What the coronavirus crash teaches us about herd mentality
What extraordinary times. What an extraordinary correction. The corona crash. I don't think any of us have seen this sort of correction before. Straight down 38% in 22 days.
You had to act fast, very fast. Then the bounce, up 22% in 13 days. You had to act even faster.
In this correction, some fund managers will crack champagne at a 1% outperformance over a year. The Marcus Today growth fund, which manages $40 million, outperformed more than 20% in just over six weeks. It's been an extraordinary moment for us and our investors.
Of course, it's been part luck; of course, we could get it wrong tomorrow. But it has also been part experience and part having the cold, unemotional detachment to make significant, unconventional decisions, quickly.
I've learnt a lot from my mistakes: that correction in October 2018 that ruined Christmas for everyone beat some harsh lessons into me.
And I have learnt some new lessons from this recent correction and our management of it. Lessons that need to be chronicled, and here they are - short-form instructions on how to handle this sort of volatility, from experience.
Headless chickens multiply in uncertainty
Watch them, don't join them. I have been quite surprised at some of the revered commentators who have lost their way/heads in this episode. Rambling articles, some even admitting they are headless; some containing inappropriately strong views based on guesswork.
I have even had to rein in my team at times, more recently when they have embarked on emotional end of the world rants about COVID-19 and the human and economic tragedy. That's not our job.
Our value is to watch the headless chickens and move against them, exploit them, when they reach their extremes. The coronavirus has offered up some rare moments of opportunity, once-in-a-decade stuff, moments that will disappear. We can't wait another decade for the market to lose its head.
To exploit these moments you need cold, unemotional observation and decision. You can't do that if you buy into the hysteria that is providing that opportunity, that extreme. Keep your head.
Do not take a view
You don't need to. Most people are guessing at the best of times; in uncertain, volatile times the reliability of a view becomes exponentially valueless. You don't need to guess. Leave the guessing to the herd.
Your job is to read the herd, not join it. If you take a view you peg yourself in a particular spot on the spectrum, from super bear to super bull, and having taken that view, especially if you take it in public, you are committed by pride of intellect to hold that view.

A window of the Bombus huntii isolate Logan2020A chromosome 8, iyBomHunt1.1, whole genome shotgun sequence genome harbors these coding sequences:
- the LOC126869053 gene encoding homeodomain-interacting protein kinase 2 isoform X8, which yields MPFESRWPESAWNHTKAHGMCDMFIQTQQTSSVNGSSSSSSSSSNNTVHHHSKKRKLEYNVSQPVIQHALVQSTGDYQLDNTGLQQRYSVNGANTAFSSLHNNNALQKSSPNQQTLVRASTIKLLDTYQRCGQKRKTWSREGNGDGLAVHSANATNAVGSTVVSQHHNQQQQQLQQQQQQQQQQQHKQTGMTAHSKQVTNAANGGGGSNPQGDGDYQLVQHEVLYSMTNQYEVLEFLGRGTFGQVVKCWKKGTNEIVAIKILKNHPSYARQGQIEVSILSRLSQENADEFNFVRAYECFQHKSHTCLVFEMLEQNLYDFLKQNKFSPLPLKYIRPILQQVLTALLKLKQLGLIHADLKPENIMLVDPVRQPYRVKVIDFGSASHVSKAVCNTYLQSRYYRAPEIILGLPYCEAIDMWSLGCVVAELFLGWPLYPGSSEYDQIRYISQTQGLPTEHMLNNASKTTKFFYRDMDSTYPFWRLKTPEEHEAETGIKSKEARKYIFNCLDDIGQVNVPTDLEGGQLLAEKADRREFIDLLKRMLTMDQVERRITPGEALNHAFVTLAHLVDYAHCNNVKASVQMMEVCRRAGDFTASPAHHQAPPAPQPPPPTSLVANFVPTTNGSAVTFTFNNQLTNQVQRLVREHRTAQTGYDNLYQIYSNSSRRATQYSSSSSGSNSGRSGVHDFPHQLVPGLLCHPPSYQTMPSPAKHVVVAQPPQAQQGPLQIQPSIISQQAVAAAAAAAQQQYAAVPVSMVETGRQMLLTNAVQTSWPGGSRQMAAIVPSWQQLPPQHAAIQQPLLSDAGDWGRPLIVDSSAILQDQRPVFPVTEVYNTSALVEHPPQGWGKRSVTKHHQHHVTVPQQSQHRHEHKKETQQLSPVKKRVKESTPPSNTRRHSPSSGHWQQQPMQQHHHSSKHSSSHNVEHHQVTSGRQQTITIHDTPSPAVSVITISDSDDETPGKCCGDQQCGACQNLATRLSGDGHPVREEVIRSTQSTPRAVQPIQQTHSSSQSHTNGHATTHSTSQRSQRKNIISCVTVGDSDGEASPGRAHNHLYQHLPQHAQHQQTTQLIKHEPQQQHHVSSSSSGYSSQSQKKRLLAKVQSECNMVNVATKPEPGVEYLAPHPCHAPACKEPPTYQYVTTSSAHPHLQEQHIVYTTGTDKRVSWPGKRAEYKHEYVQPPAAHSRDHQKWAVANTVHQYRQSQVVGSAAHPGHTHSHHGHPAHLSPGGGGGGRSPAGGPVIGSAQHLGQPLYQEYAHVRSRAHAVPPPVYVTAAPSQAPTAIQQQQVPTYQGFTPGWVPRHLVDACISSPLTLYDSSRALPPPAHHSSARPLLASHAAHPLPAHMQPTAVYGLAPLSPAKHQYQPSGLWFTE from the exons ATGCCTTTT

It is foolish and needless. Do not take a view.
Read a lot
The market is priced on the consensus view. Distil the consensus from reading what everyone else is reading. Read even the dull and ignorant.
They, too, are part of the herd. Interestingly, the most radical views are the most persuasive and the most promoted yet the most likely to be wrong. But we should encourage their authors because they create those extreme moments in prices that are the opportunity.
In the end, reality will be somewhere in the middle, not at the extremes. But you need to know where the middle is. Read a lot.
Temporarily dismiss fundamentals
In volatile times, timing comes from reading the herd, not from scientific analysis. At times like this fundamentals go out of the window. You cannot value any company accurately, especially in this episode.
Without knowing the duration of lockdowns, you cannot know earnings, which are the key input (before a lot of other assumptions) in all valuations. The "scientific" value-based arithmetic that provides price structure in more normal times simply disappears sometimes, like this time.
There is no valuation structure/standard/yardstick. Accept it. Do not be confused or rendered ineffective by it. When value is unknown you are left with sentiment only. Herd sentiment.
Watching, reading and reacting to (not predicting - but responding to) changes in herd sentiment are how you survive/succeed/exploit these periods. That's how we did it.
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